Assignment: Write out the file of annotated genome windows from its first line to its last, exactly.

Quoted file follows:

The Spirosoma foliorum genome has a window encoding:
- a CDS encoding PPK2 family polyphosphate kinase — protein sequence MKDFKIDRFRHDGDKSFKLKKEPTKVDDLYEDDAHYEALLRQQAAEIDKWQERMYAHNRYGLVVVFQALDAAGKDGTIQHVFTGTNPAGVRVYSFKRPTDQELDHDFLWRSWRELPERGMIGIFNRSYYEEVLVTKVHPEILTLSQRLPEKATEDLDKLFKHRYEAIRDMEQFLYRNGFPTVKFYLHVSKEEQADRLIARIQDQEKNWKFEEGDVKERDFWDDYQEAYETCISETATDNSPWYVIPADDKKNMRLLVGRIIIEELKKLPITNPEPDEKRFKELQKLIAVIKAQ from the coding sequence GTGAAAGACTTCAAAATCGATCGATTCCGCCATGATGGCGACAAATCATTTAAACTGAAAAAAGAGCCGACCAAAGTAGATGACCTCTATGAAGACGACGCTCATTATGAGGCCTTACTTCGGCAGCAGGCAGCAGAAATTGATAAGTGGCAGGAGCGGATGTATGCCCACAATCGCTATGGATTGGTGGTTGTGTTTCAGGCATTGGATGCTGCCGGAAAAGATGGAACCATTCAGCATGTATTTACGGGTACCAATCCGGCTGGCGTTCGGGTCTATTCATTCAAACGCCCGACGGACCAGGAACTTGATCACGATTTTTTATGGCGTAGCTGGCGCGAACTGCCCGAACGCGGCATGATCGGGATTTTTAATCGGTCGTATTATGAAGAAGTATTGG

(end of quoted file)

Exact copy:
The Spirosoma foliorum genome has a window encoding:
- a CDS encoding PPK2 family polyphosphate kinase — protein sequence MKDFKIDRFRHDGDKSFKLKKEPTKVDDLYEDDAHYEALLRQQAAEIDKWQERMYAHNRYGLVVVFQALDAAGKDGTIQHVFTGTNPAGVRVYSFKRPTDQELDHDFLWRSWRELPERGMIGIFNRSYYEEVLVTKVHPEILTLSQRLPEKATEDLDKLFKHRYEAIRDMEQFLYRNGFPTVKFYLHVSKEEQADRLIARIQDQEKNWKFEEGDVKERDFWDDYQEAYETCISETATDNSPWYVIPADDKKNMRLLVGRIIIEELKKLPITNPEPDEKRFKELQKLIAVIKAQ from the coding sequence GTGAAAGACTTCAAAATCGATCGATTCCGCCATGATGGCGACAAATCATTTAAACTGAAAAAAGAGCCGACCAAAGTAGATGACCTCTATGAAGACGACGCTCATTATGAGGCCTTACTTCGGCAGCAGGCAGCAGAAATTGATAAGTGGCAGGAGCGGATGTATGCCCACAATCGCTATGGATTGGTGGTTGTGTTTCAGGCATTGGATGCTGCCGGAAAAGATGGAACCATTCAGCATGTATTTACGGGTACCAATCCGGCTGGCGTTCGGGTCTATTCATTCAAACGCCCGACGGACCAGGAACTTGATCACGATTTTTTATGGCGTAGCTGGCGCGAACTGCCCGAACGCGGCATGATCGGGATTTTTAATCGGTCGTATTATGAAGAAGTATTGG